More children than ever are being admitted to intensive care units in England and Wales but there are fewer staff per bed available to cope with the increase, according to a new report published jointly by the University of Leeds and University of Leicester.
The pediatric Intensive Care Audit Network (PICANet) report showed that there was a 15% increase in admissions over a 10-year period between 2004 and 2013, but this included an increase of 4% that was not due to changes in the childhood population.
At the same time, staffing levels have increased by 36% but this increase has not matched the 40% increase in pediatric intensive care beds.
PICANet is commissioned by the Healthcare Quality Improvement Partnership (HQIP), a multi-agency organisation established in April 2008 to promote quality in healthcare, as part of the National Clinical Audit Programme and is run jointly by the University of Leeds and the University of Leicester.
PICANet has collected data on all admissions to pediatric intensive care in England and Wales since 2002 and has expanded to include Scotland, Northern Ireland and the Republic of Ireland. In this special 10-year report, they looked at details of nearly 134,000 admissions to English and Welsh units of children aged between 0 and 15 years over the period 2004 to 2013.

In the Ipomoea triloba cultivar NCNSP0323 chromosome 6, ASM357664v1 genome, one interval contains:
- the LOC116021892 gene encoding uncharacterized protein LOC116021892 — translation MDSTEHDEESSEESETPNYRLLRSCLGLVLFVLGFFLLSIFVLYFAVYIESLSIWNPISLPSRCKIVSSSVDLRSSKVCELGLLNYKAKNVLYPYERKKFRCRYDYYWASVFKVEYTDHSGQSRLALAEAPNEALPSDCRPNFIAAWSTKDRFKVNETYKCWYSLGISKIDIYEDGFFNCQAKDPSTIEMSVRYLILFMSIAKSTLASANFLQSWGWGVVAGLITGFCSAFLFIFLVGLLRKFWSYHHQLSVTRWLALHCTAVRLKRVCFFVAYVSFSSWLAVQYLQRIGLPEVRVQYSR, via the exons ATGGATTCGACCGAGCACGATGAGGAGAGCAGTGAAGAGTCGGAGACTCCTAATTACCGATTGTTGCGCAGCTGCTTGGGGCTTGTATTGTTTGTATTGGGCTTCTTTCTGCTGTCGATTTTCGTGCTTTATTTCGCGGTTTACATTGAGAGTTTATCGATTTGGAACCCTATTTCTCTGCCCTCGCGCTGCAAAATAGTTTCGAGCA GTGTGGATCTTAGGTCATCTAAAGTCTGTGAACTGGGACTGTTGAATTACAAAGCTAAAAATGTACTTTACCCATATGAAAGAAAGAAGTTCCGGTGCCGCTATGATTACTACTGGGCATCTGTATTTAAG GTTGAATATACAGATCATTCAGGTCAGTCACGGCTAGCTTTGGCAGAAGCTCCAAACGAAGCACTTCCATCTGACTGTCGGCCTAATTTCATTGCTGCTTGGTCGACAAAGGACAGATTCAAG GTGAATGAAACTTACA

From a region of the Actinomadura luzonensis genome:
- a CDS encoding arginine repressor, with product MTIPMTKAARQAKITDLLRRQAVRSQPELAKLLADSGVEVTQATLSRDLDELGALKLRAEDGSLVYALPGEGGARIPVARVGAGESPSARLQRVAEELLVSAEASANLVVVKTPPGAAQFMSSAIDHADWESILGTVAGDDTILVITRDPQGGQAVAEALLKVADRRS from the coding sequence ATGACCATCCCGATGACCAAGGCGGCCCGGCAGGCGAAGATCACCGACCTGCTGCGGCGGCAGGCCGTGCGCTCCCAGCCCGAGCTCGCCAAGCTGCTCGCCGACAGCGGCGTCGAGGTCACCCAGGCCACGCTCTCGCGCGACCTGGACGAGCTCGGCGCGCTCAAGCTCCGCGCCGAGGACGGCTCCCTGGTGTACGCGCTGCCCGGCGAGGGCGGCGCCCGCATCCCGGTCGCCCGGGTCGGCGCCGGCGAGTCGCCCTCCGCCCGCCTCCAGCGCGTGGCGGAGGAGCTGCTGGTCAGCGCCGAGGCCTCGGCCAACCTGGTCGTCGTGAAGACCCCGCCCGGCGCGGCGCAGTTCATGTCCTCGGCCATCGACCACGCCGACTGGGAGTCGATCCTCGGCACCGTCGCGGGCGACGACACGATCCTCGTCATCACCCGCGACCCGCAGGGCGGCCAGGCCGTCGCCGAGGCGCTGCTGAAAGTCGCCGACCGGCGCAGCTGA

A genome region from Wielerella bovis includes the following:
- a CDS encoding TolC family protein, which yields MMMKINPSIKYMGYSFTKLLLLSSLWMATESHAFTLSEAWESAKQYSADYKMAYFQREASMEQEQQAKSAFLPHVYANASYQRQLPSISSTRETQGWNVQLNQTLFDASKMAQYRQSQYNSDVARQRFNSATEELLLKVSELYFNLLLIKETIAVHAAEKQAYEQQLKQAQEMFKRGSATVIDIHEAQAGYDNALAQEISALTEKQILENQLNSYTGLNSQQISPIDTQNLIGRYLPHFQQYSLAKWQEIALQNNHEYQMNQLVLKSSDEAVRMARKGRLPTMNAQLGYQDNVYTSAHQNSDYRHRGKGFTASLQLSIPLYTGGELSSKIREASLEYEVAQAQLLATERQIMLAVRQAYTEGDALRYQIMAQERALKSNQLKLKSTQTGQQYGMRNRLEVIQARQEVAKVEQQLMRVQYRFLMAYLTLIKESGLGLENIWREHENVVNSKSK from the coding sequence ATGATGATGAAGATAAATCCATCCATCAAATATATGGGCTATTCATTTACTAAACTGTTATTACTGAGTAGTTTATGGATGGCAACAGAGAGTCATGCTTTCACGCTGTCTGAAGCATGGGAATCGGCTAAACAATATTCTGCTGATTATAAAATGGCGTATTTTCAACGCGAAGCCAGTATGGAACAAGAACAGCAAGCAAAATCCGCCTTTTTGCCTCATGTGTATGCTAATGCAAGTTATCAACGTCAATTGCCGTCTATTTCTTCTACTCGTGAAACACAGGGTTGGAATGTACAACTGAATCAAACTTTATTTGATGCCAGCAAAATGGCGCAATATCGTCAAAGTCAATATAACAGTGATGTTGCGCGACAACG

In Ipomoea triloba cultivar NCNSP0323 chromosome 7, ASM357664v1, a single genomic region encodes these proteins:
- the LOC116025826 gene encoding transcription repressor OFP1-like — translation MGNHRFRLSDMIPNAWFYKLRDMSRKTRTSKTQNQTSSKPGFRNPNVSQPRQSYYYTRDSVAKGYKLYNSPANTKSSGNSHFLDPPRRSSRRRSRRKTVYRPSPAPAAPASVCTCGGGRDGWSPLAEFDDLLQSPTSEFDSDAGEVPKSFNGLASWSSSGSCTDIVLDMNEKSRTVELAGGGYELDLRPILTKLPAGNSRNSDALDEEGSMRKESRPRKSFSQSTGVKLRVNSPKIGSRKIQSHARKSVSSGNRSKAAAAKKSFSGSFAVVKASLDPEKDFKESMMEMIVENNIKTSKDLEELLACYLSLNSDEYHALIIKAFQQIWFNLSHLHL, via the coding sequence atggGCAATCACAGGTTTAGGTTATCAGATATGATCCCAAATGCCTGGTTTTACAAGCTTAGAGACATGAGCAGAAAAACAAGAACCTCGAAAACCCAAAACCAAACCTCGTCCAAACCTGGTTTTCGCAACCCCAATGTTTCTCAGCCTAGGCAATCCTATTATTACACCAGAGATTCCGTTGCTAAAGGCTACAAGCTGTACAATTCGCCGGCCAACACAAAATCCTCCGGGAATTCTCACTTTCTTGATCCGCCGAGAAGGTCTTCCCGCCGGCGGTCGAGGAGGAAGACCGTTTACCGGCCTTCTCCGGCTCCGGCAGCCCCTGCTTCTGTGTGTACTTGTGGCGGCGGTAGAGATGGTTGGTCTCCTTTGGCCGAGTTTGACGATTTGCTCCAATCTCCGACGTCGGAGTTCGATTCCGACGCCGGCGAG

Professor Liz Draper from the University of Leicester said: "pediatric intensive care units continue to have difficulty achieving the pediatric Intensive Care Society standards for nursing care.
"Over time, the complexity of care that some of these children have required has increased, yet staffing levels have not risen to meet this need. A large number of cases require more than one nurse to attend to a child in a pediatric intensive care bed, so there is still great pressure on these nursing staff to deliver under often very difficult conditions."
Dr Roger Parslow, from the School of Medicine at the University of Leeds, added: "With this long-term dataset, we are able to examine trends in outcomes, interventions and patient profiles. This enables effective planning for the future as well as providing the kind of data doctors and researchers need to set up clinical trials to improve the treatments that children receive in pediatric intensive care."
Dr Michael Marsh, representing the independent PICANet Steering Group, commented: "The last twenty years has brought phenomenal improvements in the outcomes of critically ill children in England and Wales. This is in part due to systematic organisation of pediatric intensive care services and improvements in the quality of care provided. It would be a tragedy to see these improvements compromised by failures to attend to proper staffing of units."
Professor Draper added: "Over the 10 years of PICANet the situation has not improved and issues of staff retention and training as well as the adequacy of funding of the service need investigation."
The eleventh annual report from PICANet on activity and outcomes in pediatric intensive care services in the UK and Ireland, including a series of special articles on trends over the last decade, is available to download free here: www.picanet.org.uk
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